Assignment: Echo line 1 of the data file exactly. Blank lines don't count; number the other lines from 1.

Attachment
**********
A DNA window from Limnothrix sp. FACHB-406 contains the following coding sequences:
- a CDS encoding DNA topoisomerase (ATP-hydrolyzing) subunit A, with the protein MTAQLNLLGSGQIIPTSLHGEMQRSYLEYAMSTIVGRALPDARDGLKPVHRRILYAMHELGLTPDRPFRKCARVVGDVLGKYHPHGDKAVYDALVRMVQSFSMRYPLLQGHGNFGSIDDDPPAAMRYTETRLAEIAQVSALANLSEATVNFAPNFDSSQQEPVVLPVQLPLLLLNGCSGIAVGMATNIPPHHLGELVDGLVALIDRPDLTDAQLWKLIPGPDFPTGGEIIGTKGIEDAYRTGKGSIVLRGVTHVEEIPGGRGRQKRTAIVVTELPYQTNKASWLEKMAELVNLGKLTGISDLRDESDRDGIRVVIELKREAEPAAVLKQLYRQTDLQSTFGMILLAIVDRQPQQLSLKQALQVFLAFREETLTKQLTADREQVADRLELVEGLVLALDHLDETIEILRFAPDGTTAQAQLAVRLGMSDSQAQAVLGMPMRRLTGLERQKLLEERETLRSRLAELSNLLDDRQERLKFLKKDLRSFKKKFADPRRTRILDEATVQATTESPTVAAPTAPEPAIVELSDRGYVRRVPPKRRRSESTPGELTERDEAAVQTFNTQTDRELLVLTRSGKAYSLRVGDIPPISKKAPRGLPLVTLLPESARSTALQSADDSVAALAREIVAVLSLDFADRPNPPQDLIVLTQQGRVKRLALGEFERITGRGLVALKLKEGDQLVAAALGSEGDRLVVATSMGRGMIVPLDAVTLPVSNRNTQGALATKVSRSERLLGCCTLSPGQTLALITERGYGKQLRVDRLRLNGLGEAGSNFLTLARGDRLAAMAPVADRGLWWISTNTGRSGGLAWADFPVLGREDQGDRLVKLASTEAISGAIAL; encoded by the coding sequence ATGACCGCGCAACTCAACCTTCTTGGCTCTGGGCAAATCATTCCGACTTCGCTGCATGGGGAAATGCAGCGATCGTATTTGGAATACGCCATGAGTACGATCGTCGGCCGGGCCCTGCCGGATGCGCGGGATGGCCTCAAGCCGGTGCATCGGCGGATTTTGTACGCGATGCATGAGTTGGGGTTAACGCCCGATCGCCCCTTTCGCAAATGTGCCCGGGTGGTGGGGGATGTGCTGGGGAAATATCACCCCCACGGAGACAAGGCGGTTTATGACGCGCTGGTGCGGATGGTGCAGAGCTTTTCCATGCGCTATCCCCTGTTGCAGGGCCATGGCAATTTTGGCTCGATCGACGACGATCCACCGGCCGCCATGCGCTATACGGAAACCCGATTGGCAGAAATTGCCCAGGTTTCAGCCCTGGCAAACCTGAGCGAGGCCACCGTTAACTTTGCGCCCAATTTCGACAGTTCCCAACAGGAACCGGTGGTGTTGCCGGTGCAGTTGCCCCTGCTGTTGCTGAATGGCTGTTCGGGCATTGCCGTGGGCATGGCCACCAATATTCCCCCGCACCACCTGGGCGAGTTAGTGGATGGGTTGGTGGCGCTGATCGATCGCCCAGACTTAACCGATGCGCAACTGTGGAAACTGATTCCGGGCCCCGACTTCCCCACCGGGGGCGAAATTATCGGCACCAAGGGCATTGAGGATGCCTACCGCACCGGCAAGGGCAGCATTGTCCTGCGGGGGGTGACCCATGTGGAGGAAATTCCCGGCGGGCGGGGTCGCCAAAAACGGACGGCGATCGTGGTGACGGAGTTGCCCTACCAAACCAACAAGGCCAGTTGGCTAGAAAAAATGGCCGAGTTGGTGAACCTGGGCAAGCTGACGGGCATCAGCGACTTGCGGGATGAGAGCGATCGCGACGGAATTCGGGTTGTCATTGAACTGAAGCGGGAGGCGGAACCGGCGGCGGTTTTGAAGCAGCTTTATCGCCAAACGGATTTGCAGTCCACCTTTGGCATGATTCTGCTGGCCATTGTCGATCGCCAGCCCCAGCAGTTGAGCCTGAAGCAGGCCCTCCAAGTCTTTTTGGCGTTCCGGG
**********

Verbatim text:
A DNA window from Limnothrix sp. FACHB-406 contains the following coding sequences: